In Honor of Father’s Day, A Son’s Thoughts About Parenthood and Blindness

Irwin Ramirez at his desk

With the Father’s Day approaching, it is important to recognize the support and care of parents. I would like to share my experiences when growing up.


One of the things that my parents got right was promoting a sense of equality when growing up. Promoting equality for me means treating each child the same way and providing the same opportunities, rights, and responsibilities. I have an older brother but of course, all families are different — you might be a single child or have several siblings. My parents always encouraged us to do things the same way even though I am visually impaired.


Another good thing about my parents was how they encouraged us to do things. When people grow up they are shaped by the things they are told about themselves by their parents. I believe that only you can set the limits for what you want to accomplish. My parents did not prevent me from pursuing any of my goals. On the contrary, they provided support and encouraged me to do things such as training for a marathon, and applying for schools, scholarships, or jobs.

Some very negative comments might be “you cannot do that” or “how you can you do that if you are blind, you are wasting your time doing so,” or “you can do this instead,” etc. A few of these comments would be very disappointing for anybody. Perhaps, someone might be motivated to do something and with the suggestions and comments of someone else they will get discouraged and maybe drop the willingness and motivation to do something. Therefore, I believe it is important to encourage children to do what they want and support them emotionally, verbally, with whatever it is that they want to do.


Our parents always assigned us the same tasks. For instance, those tasks might be to get all children involved in a particular activity such as going to a store, taking care of a household task, or playing a game. Some activities I can mention are, for instance, going swimming or playing soccer. For example, when we were growing up my father always encouraged my brother and cousins to learn swimming or play soccer.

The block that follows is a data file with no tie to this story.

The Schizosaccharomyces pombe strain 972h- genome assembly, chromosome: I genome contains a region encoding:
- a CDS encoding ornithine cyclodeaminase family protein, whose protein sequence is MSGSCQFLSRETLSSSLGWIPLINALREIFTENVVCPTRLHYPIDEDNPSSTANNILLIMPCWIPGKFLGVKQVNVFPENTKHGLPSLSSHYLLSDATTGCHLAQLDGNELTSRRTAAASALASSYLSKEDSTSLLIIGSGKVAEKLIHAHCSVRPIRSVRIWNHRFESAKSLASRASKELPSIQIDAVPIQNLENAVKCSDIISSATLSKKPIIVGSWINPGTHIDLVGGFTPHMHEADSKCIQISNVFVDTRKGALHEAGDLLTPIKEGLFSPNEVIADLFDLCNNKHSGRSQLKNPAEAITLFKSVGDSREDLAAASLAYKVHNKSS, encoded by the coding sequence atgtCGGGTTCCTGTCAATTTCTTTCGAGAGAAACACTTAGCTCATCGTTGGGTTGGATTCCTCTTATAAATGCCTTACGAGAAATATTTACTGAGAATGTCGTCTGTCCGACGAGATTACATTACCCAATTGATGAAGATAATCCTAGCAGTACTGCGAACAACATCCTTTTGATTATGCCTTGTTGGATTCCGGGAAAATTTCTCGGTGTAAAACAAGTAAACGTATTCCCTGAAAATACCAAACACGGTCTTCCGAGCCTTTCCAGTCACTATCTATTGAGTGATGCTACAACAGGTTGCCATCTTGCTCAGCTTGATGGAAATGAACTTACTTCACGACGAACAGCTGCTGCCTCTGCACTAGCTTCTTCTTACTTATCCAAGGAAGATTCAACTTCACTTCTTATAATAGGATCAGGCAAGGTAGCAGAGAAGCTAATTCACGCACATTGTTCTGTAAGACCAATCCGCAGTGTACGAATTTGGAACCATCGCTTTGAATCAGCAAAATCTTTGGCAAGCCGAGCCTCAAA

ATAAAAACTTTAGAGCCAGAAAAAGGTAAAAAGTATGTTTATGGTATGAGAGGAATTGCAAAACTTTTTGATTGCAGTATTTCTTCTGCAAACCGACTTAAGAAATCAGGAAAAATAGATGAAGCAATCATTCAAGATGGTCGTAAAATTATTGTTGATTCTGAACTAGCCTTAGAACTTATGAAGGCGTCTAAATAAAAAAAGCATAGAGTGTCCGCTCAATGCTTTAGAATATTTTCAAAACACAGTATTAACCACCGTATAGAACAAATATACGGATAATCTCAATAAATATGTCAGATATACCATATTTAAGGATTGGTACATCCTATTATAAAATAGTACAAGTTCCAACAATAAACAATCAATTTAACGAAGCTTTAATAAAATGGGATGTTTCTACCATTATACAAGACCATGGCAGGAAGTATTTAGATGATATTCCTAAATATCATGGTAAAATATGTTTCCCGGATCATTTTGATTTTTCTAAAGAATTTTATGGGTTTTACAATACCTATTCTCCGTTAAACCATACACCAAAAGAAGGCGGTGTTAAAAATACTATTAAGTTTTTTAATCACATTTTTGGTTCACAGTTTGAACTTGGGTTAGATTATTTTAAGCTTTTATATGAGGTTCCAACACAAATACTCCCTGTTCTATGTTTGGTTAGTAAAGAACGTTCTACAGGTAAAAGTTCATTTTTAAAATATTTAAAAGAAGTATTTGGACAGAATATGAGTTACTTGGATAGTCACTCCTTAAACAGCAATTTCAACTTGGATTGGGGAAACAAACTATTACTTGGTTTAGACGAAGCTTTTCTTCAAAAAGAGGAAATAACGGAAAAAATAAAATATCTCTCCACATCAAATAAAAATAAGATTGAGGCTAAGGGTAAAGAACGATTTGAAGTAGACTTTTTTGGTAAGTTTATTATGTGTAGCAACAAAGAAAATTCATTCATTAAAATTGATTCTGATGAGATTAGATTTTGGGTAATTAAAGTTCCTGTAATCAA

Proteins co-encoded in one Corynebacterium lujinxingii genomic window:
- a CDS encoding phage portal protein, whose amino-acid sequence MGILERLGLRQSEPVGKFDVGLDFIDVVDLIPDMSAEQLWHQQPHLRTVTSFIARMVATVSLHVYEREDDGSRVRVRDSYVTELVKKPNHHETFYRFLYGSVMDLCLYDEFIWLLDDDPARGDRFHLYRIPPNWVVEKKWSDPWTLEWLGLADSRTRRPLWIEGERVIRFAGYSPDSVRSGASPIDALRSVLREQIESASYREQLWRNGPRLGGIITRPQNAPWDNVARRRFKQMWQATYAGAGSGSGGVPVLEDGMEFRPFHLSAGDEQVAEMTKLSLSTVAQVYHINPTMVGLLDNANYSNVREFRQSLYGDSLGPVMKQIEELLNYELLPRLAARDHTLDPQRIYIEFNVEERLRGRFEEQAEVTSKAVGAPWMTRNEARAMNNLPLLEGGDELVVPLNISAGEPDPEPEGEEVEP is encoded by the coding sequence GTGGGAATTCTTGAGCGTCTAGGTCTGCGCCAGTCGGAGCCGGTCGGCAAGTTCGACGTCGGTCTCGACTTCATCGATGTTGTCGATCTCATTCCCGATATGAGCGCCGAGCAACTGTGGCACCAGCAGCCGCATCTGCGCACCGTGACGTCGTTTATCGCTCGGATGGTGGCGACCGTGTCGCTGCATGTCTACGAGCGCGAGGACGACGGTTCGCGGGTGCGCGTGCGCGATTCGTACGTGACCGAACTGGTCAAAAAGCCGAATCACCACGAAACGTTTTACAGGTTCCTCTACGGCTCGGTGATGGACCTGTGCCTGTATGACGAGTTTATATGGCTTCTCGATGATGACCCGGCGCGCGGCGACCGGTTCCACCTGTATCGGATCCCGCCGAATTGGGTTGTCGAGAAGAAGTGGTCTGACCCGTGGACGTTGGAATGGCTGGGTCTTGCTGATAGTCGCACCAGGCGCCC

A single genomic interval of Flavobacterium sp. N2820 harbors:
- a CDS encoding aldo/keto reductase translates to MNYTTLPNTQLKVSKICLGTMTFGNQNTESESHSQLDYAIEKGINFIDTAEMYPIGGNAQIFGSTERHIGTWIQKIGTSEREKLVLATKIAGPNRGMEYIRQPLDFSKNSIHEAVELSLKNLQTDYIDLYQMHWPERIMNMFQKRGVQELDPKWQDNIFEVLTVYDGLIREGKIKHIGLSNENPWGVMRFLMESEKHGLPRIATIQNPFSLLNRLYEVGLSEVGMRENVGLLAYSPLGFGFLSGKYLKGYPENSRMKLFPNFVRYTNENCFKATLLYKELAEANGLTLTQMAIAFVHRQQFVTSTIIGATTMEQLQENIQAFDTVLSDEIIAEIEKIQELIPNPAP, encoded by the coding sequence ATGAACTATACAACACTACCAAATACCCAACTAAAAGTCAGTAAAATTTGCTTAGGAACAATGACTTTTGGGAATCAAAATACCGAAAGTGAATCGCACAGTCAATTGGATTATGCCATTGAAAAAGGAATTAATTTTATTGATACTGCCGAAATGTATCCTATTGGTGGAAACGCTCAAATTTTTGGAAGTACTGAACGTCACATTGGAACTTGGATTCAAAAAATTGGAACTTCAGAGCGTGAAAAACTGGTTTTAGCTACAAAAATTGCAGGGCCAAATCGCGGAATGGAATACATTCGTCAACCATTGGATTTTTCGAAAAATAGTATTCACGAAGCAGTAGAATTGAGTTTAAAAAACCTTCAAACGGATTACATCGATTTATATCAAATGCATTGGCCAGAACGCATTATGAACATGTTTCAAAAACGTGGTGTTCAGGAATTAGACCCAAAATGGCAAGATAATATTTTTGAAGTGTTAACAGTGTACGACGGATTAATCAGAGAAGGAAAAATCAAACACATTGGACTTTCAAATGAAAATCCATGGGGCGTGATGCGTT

Parents as Role Models

Parents play an important role for the child’s success in life. Children need to be treated equally and given the same opportunities as their sighted peers so that they can develop like everyone else. As a result, a child would be motivated to pursue things that they did not think they were capable of before. Whatever the case may be, parents of blind children or blind parents raising a child, there are so many alternative ways to do things. In fact, the impairment of the individual is just a facet of that person rather than the defining characteristic of that person.


The most important thing is having the support from someone. The support could be emotional, verbal, or financial. When people receive that kind of support they possibly will have a better life. There are so many things blind people can do. Moreover, there is no set limit to what someone can do regardless if the individual is blind or not.